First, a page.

We also held discussions with business leaders and community members at the Local Business Open House.
Jacobs Engineering Group will be presenting the developers’ feedback and recommendations to the Economic Development Committee at the meeting on June 8th, and to the entire council later in the month. It’ll be a great opportunity for the City to spread jobs and opportunities in all parts of Charlotte, and to address real community needs around economic mobility and good paying jobs. To read more about the developers’ concerns and the city’s next steps, read this Charlotte Business Journal article. I want to thank the Council for their careful consideration of the redevelopment plans and their approval of Phase One. I eagerly anticipate their decision about phase two, with the hopes that they’ll choose to continue our plan that’s working towards a redevelopment solution, providing economic opportunity to this part of our amazing Queen City.
Just recently, we had a tactical urbanism event at the former Eastland site. The event focused on short-term activities we can do to keep the community involved in and informed about the site while we continue to work on the long-term development plan. Local artists, food vendors, and musicians attracted many residents and city storytelling booths allowed them to provide their valuable insight about Eastland. Overall, we had a great turn-out and were met with enthusiasm from the local neighborhoods.
In the coming years, I will continue to advocate for economic opportunity for all Charlotteans wherever I’m serving. This year, I’m excited to advocate from my District 5 seat as I finish out the term and as I run at large.
Mani: If given a chance, what is that one thing you would like to change in the community and why?
Dimple: I would level the playing field. And that would mean removing the systemic barriers that work against communities of color.
Mani: What are your favorite three dishes/recipes?
Dimple: 1) Noodles with Indian Masala 2) Khichdi made by my Mom’s hands 3) Handvo- it’s a regional soul food.
Mani: Do you have a favorite mantra/quote that keeps you inspired?
Dimple: “Small acts, when multiplied by millions of people, can transform the world.” –Howard Zinn.
Mani: What message would you like to give to our young readers who aspire to work in the City Council?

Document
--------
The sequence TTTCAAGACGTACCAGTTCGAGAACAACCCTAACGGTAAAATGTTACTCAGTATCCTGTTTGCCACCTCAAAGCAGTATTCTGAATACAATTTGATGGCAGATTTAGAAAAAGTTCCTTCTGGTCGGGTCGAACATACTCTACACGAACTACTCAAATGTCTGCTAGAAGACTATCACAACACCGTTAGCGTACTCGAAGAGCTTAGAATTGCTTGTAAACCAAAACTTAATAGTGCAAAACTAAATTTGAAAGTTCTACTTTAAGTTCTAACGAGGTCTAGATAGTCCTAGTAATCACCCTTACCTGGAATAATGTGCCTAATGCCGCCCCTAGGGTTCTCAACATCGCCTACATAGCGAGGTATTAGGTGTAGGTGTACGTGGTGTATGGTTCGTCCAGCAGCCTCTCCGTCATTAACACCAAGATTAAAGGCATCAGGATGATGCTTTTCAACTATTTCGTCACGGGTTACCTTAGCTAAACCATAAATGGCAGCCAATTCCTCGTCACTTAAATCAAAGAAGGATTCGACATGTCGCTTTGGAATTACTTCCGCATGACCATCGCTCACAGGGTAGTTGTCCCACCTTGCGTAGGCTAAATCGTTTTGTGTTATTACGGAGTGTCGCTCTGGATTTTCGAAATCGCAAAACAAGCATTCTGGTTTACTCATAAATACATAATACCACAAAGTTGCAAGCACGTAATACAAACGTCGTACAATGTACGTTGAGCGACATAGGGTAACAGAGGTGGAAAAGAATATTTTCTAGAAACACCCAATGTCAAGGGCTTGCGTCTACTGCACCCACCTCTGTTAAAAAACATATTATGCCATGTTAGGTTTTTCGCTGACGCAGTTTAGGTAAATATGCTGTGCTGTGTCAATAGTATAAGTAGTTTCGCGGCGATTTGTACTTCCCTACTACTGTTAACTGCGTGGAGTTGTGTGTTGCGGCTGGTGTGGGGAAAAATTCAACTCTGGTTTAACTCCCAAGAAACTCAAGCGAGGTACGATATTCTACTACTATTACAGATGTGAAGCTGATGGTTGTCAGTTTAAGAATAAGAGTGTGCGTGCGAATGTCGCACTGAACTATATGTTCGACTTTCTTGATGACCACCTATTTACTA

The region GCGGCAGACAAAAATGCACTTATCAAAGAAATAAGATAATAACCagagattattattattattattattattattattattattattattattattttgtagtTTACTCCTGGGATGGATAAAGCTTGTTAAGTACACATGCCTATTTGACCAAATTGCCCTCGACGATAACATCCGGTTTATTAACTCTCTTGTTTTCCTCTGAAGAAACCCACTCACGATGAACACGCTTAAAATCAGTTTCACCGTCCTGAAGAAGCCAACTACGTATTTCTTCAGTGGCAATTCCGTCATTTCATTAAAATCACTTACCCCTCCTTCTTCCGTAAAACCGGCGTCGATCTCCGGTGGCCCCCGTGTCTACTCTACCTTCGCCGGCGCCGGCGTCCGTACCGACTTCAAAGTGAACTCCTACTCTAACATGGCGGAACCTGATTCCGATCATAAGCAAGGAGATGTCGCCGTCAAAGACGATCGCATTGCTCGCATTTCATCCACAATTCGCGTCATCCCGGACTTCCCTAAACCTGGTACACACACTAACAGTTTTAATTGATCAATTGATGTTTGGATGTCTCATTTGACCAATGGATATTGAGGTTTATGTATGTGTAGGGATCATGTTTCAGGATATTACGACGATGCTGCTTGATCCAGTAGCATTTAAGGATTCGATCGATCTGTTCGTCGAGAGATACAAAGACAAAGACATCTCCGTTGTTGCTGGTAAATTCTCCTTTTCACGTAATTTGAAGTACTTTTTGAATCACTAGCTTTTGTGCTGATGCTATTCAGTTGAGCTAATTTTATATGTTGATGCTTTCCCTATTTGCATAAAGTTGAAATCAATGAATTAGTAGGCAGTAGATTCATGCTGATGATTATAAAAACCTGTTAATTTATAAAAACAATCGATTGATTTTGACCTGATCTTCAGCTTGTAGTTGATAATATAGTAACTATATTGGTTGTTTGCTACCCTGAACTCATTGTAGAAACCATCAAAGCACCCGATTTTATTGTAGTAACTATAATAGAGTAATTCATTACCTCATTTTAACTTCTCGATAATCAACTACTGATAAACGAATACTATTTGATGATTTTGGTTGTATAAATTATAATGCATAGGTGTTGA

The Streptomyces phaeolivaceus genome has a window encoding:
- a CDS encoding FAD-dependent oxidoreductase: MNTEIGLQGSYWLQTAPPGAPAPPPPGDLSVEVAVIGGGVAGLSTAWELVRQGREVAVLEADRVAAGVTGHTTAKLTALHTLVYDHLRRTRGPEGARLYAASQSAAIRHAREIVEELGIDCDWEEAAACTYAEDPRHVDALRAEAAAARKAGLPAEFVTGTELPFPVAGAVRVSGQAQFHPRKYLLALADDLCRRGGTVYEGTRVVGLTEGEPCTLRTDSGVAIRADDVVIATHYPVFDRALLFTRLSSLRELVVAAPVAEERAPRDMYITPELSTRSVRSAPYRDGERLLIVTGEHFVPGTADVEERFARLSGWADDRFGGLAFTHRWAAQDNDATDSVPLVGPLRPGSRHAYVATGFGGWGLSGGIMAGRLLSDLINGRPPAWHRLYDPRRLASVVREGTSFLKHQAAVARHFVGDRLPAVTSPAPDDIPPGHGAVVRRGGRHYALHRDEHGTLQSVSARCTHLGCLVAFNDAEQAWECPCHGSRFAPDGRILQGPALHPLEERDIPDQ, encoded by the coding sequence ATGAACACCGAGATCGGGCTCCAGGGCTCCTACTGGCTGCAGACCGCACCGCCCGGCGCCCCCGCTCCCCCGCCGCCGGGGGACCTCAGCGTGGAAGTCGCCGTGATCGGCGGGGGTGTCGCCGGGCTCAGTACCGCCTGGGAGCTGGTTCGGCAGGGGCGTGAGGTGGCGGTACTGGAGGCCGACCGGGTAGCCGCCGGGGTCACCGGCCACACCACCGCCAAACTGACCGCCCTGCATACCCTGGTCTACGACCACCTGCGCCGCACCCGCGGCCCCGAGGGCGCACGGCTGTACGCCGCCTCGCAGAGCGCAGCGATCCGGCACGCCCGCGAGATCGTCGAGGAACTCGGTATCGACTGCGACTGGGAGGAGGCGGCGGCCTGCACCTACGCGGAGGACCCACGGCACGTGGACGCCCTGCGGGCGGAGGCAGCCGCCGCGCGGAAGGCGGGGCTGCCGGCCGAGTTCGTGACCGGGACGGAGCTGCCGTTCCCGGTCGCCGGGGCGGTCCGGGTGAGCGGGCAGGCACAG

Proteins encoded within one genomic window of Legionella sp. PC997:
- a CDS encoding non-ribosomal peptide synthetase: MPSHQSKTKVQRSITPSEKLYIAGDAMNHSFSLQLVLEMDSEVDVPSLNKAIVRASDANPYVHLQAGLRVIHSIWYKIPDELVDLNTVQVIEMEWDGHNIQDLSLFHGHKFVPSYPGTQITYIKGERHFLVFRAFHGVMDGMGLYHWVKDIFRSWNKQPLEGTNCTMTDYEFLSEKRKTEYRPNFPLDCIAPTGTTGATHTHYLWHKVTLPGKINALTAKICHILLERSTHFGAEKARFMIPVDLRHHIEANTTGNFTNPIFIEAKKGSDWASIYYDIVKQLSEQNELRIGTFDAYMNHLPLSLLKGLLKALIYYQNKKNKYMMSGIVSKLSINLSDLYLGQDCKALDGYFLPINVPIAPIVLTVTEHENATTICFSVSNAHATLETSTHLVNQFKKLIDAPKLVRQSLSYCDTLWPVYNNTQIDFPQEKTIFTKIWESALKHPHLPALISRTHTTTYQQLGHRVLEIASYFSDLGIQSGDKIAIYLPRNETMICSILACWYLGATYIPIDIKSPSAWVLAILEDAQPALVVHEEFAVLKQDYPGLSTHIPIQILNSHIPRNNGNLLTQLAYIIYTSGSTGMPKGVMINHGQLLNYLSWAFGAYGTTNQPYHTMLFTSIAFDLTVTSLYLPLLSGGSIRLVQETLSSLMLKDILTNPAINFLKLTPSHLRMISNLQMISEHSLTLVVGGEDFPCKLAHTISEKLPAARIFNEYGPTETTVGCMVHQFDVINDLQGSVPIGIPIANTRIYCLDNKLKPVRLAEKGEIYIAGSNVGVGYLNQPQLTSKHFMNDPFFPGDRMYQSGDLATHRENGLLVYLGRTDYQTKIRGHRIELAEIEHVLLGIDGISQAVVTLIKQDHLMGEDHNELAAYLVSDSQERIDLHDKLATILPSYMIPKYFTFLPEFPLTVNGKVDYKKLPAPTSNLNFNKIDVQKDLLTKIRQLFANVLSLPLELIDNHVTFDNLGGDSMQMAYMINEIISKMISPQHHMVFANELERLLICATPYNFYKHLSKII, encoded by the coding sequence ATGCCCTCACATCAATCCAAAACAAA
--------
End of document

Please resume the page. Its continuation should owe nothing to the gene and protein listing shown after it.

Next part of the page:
Dimple: In a time filled with economic and societal fluctuation, it is important to be prepared for change. Higher education provides students with valuable career skills such as leadership, interpersonal communication, self-advocacy, professionalism, formal writing, cooperation, prioritization, and independence. Developing these key abilities allows students flexibility as they face various factors influencing their career trajectory. People with college degrees have learned how communicate well, manage their time efficiently, and market themselves effectively, which makes them qualified for administrative positions. A college degree will help prepare you be a government leader. If your family has financial concerns, remember that there is federal and often institutional need-based aid available. If you work hard in high school, if you have a special talent, or if you really serve your community, you can earn a merit-based scholarship as well.
Scholarships aside, community service and civic engagement are so important. There are so many appointment opportunities on local civic community boards and commissions that are extremely valuable to our city-county government. Be aware of and get involved with your neighborhood and community organizations! The nucleus of any strong local government begins at the street level.
You can also get affiliated with a party. There are party leadership positions available in groups like Young Democrats, as well as in your local precinct and even your district!
Mani: Thank you so much for your valuable time Dimple. It was a pleasure speaking to you and knowing more about you. Team ginger-it-Up is truly honored to have you as our Rendezvous guest!